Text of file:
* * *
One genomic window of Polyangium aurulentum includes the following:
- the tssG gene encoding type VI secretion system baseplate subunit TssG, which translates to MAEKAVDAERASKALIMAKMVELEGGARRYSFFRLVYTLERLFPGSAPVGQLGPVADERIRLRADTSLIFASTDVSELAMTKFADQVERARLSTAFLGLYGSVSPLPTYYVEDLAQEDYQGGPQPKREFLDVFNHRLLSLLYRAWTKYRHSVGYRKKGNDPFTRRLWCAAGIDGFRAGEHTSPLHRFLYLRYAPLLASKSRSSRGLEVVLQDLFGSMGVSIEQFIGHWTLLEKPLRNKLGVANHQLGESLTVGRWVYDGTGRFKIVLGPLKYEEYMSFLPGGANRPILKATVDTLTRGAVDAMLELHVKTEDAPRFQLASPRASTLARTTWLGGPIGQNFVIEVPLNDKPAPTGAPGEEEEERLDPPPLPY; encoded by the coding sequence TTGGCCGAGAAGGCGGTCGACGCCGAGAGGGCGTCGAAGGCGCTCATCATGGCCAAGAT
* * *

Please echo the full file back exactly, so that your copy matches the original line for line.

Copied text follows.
One genomic window of Polyangium aurulentum includes the following:
- the tssG gene encoding type VI secretion system baseplate subunit TssG, which translates to MAEKAVDAERASKALIMAKMVELEGGARRYSFFRLVYTLERLFPGSAPVGQLGPVADERIRLRADTSLIFASTDVSELAMTKFADQVERARLSTAFLGLYGSVSPLPTYYVEDLAQEDYQGGPQPKREFLDVFNHRLLSLLYRAWTKYRHSVGYRKKGNDPFTRRLWCAAGIDGFRAGEHTSPLHRFLYLRYAPLLASKSRSSRGLEVVLQDLFGSMGVSIEQFIGHWTLLEKPLRNKLGVANHQLGESLTVGRWVYDGTGRFKIVLGPLKYEEYMSFLPGGANRPILKATVDTLTRGAVDAMLELHVKTEDAPRFQLASPRASTLARTTWLGGPIGQNFVIEVPLNDKPAPTGAPGEEEEERLDPPPLPY; encoded by the coding sequence TTGGCCGAGAAGGCGGTCGACGCCGAGAGGGCGTCGAAGGCGCTCATCATGGCCAAGAT